Sarlat's vieille ville is incredibly well-preserved and restored. We spent a two days here, exploring the narrow lanes, relaxing in the squares, and soaking up the charm and atmosphere, before deciding to move on to our next stop in Perigord. All the architectural detail that exists in the town ~ you need to keep your eyes moving constantly (up to rooves, ceilings, higher windows) to take it all in.
As well, sitting in Place de la Liberte with an espresso, then a glass of wine. . .then a second. . .and soaking up the sun and sweetness of the old town.
Cathedrale St. Sacerdos
This church was originally part of a 12th century Benedictine abbey, but was rebuilt in the 16th and 17th centuries. The interior is not really worth any time ~ nothing exceptional or striking ~ but be sure to check out the area to the back of the church.
Both the Laterne des Morts and the Jardin des Enfeux are located behind the cathedral. As well, the architecture of the rear of the church is frankly more interesting than the front.
Great Medieval Village and Market
"Blue Roads, Red Wine, and Quack Quack”"
Many people consider this untouched region of France to have the most picturesque villages and towns in all of France. We won’t disagree. We picked up a rental car at the Bordeaux airport and drove the 3 hours to a little village called Carlucet. Eric and Helen’s (Brits) country manor is set on rolling hills about 15 minutes from the largest town in the area Sarlat de la Caneda. Sarlat has a world famous Saturday Market Day, not to be missed.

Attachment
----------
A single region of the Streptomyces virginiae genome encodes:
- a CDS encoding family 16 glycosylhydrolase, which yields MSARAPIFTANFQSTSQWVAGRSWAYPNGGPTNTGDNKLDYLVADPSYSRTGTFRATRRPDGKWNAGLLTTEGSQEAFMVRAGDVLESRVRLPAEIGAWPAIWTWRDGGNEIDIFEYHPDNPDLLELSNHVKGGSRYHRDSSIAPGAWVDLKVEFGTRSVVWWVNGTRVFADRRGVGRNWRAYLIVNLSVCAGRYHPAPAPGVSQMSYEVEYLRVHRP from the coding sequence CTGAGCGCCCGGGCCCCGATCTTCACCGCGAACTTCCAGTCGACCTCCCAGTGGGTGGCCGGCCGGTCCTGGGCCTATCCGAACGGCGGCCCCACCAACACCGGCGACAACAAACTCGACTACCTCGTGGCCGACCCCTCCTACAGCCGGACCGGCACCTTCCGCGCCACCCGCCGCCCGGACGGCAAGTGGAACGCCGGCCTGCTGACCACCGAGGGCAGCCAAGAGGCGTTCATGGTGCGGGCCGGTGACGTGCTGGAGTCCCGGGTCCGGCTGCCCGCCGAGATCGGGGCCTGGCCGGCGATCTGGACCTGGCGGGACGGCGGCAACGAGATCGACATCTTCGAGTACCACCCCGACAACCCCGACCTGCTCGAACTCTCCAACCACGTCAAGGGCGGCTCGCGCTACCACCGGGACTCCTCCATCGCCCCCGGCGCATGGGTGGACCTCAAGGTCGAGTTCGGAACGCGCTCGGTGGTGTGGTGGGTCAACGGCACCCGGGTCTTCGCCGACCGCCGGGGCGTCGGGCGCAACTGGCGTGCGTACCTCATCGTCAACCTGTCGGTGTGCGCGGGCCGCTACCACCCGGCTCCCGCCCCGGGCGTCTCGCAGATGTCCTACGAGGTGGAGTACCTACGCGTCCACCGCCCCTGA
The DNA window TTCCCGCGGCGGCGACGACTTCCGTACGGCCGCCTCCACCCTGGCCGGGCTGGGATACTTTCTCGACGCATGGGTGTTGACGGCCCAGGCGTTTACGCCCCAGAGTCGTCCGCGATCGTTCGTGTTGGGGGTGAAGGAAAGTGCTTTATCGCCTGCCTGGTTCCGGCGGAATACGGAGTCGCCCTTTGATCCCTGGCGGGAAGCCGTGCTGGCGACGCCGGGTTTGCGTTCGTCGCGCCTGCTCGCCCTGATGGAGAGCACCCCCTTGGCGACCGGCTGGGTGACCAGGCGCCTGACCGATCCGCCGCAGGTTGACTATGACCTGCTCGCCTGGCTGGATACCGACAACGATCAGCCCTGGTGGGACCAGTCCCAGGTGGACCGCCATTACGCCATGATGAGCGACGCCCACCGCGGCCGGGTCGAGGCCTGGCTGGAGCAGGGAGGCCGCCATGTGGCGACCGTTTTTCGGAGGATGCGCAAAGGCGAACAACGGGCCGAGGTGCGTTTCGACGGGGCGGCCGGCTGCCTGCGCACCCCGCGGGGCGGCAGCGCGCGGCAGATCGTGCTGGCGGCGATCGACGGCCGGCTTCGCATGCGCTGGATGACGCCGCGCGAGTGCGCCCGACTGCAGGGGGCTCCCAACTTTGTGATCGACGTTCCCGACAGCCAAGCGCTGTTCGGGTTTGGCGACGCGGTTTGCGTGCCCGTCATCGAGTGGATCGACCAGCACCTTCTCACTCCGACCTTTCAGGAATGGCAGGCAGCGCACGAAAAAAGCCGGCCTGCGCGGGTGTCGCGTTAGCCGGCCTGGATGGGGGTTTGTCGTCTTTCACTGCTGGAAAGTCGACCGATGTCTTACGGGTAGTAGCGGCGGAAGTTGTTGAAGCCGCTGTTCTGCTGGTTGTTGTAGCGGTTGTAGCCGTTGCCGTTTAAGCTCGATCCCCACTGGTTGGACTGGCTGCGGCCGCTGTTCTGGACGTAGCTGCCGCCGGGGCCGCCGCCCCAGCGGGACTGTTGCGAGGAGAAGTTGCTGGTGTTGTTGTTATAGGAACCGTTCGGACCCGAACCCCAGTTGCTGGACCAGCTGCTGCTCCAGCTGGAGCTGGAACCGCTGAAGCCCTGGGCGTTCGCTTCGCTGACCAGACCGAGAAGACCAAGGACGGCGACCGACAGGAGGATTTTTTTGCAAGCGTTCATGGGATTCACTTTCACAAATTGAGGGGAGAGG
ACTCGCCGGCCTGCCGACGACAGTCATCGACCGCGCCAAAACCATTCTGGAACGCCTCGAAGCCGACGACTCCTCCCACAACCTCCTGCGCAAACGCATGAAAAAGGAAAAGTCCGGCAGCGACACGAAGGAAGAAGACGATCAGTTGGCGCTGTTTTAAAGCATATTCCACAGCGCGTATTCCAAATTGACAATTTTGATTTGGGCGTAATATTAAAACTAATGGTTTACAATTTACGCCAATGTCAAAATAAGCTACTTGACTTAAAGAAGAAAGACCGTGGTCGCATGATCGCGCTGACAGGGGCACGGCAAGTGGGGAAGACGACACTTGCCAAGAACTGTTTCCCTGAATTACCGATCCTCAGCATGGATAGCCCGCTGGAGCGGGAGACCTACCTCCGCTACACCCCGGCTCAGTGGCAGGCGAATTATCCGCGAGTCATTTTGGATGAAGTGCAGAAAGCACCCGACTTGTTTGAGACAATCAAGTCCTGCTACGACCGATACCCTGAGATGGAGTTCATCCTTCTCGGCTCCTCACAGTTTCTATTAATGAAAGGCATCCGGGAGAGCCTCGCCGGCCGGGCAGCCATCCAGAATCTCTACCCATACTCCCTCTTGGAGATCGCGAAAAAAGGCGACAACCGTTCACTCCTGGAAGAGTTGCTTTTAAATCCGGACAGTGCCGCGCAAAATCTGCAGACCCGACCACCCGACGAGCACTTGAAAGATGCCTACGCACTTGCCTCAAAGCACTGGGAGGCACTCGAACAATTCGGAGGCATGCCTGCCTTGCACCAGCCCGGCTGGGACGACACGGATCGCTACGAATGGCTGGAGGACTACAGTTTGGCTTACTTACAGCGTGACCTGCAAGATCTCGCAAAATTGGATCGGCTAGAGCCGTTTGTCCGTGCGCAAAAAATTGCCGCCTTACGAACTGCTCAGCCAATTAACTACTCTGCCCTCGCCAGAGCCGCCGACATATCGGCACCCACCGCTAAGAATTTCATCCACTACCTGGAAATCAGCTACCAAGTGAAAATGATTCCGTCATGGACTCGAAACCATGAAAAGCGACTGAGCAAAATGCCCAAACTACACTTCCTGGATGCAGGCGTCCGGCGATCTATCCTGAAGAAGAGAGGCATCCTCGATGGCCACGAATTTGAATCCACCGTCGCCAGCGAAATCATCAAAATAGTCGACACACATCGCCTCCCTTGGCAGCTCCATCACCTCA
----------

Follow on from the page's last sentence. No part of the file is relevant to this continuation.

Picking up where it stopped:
Their place is a fully restored old stone manor with several buildings and a wonderful swimming pool. We arrived hungry and Eric directed us to walk up the hill to the “Black Duck”. Since this is Perigord, home of Fois Gras and everything else duck; the place serves 6 items, with 5 being some sort of duck. Black is because they serve black Guinness on tap. Thus we were introduced into the region where every menu is full of duck (canard): duck breast, duck confit, duck magret, duck pate, duck Fois Gras, duck neck sausage, pressed duck leg, duck gizzards, and walnuts. We actually found it exciting and ate some form of duck by choice several days in a row. The region is very proud of their heritage and local cultures. Someone told us that you can always tell the Brits and the Americans, they are ones with a backpack full of everything they own, carrying water bottles.
We spent a day at the Saturday Market in Sarlat and we had so much fun that we went back that evening for dinner and entertainment. The streets were full of street musicians and entertainers, the most street artists we have ever seen at one place. We were glad we stayed out in the country, since the busyness of the city was constant.
On Eric’s advice, we rented our canoes starting out in Vitrac, canoeing on the Dordogne River to La Roque Gageac, then to Beynac. Beynac is the village where the movie “Chocolate” was filmed. We stopped along the way and explored villages and rested. It took us over 3 ½ hours. Then we got a free shuttle bus ride back to the starting point. Along the way were the caves of prehistoric cliff dwellers, chateaus, and swimming in the shallow river.
Since most of the villages are only about 10-30 minutes apart, we spent our eight days there discovering several of the villages. We learned that if a town ends in “nac” or “ac” that means it is on water.